If the conditions of the problem, only one linear equation, so you are given additional conditions that can help you find a solution. Carefully read the task to find these terms. If

**variables**x and y denoted the distance, speed, age, and weight – feel free to put the constraint x≥0 and y≥0. It is possible, under x or hides the number of children, apples, trees, etc. – then values can only be integers. If x is the age of the son, it is clear that he can't be older than my father, so specify it in terms of the problem.5

Plot the straight line, the corresponding linear equation. Look at the chart, perhaps it will be only a few solutions satisfying all conditions – for example, integers and positive integers. They will be solutions of your equation.

# Advice 4: How to solve equations of higher degrees

The solution to most equations of higher

**degrees**does not have clear formulas such as finding the roots of a quadratic**equation**. However, there are several ways to bring that allow you to convert the equation of higher degree to a more clear mind.Instruction

1

The most common method of solving equations of higher degrees is factorization. This approach is a combination of the selection of the integer roots of the divisors of the free term, and the subsequent division of the total polynomial by binomials of the form (x – x0).

2

For example, solve the equation x^4 + x3 + 2·x2 – x – 3 = 0.Solution.A free member of this polynomial is -3, therefore, its integer divisors can be numbers ±1 and ±3. Substitute them into the equation and see if it will work identity:1: 1 + 1 + 2 – 1 – 3 = 0.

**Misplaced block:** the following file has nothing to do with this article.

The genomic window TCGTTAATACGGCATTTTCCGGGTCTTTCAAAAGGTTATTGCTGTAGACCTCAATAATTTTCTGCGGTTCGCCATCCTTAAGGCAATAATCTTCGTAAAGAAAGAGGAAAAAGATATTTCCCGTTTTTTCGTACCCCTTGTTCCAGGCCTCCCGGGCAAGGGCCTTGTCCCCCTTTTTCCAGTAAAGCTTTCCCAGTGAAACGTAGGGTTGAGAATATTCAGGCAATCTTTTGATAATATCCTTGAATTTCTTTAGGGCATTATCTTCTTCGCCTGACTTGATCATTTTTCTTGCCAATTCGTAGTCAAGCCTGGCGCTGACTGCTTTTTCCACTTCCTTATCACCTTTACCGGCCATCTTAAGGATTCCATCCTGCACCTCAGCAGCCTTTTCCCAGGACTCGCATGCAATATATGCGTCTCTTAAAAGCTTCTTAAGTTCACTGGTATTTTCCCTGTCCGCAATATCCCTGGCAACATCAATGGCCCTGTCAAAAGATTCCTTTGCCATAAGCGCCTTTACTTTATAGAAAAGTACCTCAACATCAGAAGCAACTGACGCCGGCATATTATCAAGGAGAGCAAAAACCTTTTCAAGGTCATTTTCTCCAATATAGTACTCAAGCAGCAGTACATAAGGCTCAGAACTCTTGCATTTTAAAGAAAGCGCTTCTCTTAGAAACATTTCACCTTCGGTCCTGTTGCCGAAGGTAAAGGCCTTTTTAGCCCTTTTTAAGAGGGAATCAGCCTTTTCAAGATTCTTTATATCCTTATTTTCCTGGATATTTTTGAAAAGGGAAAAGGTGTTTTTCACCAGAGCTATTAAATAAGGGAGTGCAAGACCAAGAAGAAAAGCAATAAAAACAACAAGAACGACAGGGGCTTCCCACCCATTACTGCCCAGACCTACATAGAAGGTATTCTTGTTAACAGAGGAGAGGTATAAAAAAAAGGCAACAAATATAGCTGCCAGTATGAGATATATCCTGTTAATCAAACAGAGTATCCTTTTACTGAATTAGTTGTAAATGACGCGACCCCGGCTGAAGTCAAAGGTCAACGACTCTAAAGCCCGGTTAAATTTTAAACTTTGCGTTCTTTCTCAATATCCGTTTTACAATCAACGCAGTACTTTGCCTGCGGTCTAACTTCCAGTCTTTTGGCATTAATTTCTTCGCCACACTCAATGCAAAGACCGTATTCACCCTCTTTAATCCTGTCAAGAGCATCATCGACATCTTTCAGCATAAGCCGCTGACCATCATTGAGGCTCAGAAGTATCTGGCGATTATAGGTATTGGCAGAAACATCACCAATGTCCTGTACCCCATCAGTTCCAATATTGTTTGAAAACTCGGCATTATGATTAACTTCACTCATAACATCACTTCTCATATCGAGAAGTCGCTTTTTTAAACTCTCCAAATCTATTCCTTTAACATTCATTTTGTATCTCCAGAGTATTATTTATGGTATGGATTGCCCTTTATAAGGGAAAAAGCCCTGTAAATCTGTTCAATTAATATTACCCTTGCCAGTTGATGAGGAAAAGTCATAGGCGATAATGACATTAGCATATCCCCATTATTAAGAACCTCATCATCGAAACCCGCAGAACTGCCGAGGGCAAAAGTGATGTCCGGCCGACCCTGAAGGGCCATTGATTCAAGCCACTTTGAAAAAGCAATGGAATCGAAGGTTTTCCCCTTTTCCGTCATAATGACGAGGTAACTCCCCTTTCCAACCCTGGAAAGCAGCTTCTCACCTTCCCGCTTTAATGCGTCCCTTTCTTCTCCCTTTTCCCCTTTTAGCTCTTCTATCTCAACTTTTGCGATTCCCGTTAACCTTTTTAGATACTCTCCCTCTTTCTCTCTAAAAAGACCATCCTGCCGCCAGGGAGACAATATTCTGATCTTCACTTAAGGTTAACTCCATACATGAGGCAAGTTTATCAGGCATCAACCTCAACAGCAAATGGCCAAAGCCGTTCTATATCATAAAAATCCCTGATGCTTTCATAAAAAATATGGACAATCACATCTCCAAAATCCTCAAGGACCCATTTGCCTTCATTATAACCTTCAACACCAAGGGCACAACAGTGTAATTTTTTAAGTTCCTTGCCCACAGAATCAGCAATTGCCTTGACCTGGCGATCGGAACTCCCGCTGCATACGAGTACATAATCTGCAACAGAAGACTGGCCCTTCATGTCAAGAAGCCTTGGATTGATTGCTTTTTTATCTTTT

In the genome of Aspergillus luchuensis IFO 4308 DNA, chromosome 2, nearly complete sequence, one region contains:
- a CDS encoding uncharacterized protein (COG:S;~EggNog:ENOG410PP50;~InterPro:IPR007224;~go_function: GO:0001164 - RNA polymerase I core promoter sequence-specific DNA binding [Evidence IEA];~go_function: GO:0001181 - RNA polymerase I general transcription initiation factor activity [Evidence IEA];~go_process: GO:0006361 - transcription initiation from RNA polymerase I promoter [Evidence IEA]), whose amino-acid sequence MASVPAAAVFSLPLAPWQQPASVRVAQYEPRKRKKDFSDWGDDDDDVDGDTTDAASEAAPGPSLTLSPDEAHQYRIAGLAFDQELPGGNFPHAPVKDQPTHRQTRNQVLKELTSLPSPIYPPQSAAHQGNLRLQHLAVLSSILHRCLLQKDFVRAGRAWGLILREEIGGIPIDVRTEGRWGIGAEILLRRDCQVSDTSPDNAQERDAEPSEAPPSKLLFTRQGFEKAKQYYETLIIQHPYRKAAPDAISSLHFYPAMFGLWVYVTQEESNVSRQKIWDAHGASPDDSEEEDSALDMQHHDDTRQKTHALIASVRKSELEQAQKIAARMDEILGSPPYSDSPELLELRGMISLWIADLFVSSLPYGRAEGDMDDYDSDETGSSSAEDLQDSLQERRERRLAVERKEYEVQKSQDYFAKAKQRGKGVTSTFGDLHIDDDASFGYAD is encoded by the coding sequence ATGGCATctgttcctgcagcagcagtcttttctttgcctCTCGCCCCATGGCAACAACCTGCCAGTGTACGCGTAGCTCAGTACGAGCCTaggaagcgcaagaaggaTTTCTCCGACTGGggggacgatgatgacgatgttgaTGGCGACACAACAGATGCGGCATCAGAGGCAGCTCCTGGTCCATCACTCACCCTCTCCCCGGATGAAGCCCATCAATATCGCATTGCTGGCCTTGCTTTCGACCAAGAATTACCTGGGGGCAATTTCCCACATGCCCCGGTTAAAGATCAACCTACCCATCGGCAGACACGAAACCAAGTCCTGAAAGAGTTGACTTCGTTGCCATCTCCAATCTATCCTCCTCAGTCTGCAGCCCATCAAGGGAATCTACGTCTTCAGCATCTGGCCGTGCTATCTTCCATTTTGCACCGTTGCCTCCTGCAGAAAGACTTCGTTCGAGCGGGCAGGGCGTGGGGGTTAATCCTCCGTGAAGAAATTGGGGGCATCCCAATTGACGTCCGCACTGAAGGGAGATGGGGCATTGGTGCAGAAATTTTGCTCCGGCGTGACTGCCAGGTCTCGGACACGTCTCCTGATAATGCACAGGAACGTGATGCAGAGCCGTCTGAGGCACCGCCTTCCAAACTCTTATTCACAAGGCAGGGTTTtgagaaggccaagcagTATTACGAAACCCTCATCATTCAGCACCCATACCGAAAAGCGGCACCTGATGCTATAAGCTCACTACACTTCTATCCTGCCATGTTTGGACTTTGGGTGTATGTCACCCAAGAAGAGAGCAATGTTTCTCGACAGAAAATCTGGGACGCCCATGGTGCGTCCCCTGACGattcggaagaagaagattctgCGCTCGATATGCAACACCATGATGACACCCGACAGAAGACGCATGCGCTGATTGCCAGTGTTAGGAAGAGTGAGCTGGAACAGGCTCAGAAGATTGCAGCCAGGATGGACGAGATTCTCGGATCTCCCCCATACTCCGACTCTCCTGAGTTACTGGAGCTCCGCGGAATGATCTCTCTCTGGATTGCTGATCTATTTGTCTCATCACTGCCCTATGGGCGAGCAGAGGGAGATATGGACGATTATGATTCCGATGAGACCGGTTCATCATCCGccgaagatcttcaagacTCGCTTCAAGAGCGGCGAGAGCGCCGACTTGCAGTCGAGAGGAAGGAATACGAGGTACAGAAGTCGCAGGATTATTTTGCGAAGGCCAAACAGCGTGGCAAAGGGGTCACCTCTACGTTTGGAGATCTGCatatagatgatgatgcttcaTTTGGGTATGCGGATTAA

3

*So, the first estimated root gave the correct result. Divide the polynomial equation (x - 1). Polynomial division is performed in a column differs from a conventional division only in the presence of the variable.*

4

Rewrite the equation in a new form (x - 1)·(x3 +2·x2 + 4·x + 3) = 0. The greatest degree of the polynomial was reduced to third. Continue to choose the roots for the cubic polynomial:1: 1 + 2 + 4 + 3 ≠ 0;-1: -1 + 2 – 4 + 3 = 0.

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*The second root x = -1. Divide the cubic polynomial by the expression (x + 1). Record the equation (x - 1)·(x + 1)·(x2 + x + 3) = 0. The degree fell to the second, therefore, the equation can have two roots. To find them, solve the quadratic equation:x2 + x + 3 = 0D = 1 – 12 = -11*

6

The discriminant is negative, then real roots the equation has no more. Find the complex roots of the equation:x = (-2 + i·√11)/2 and x = (-2 – i·√11)/2.

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Write down the answer:x1,2 = ±1; x3,4 = -1/2 ± i·√11/2.

8

Another method for solving equations of higher degree – change of variables to bring it to the square. This approach is used when all of the degree of the equation is even, for example:x^4 – 13·x2 + 36 = 0

9

This equation is called a biquadratic. To bring it to square, make the substitution y = x2. Then:y2 – 13·y + 36 = 0D = 169 – 4·36 = 25y1 = (13 + 5)/2 = 9; y2 = (13 - 5)/2 = 4.

10

Now find the roots of the original equation:x1 = √9 = ±3; x2 = √4 = ±2.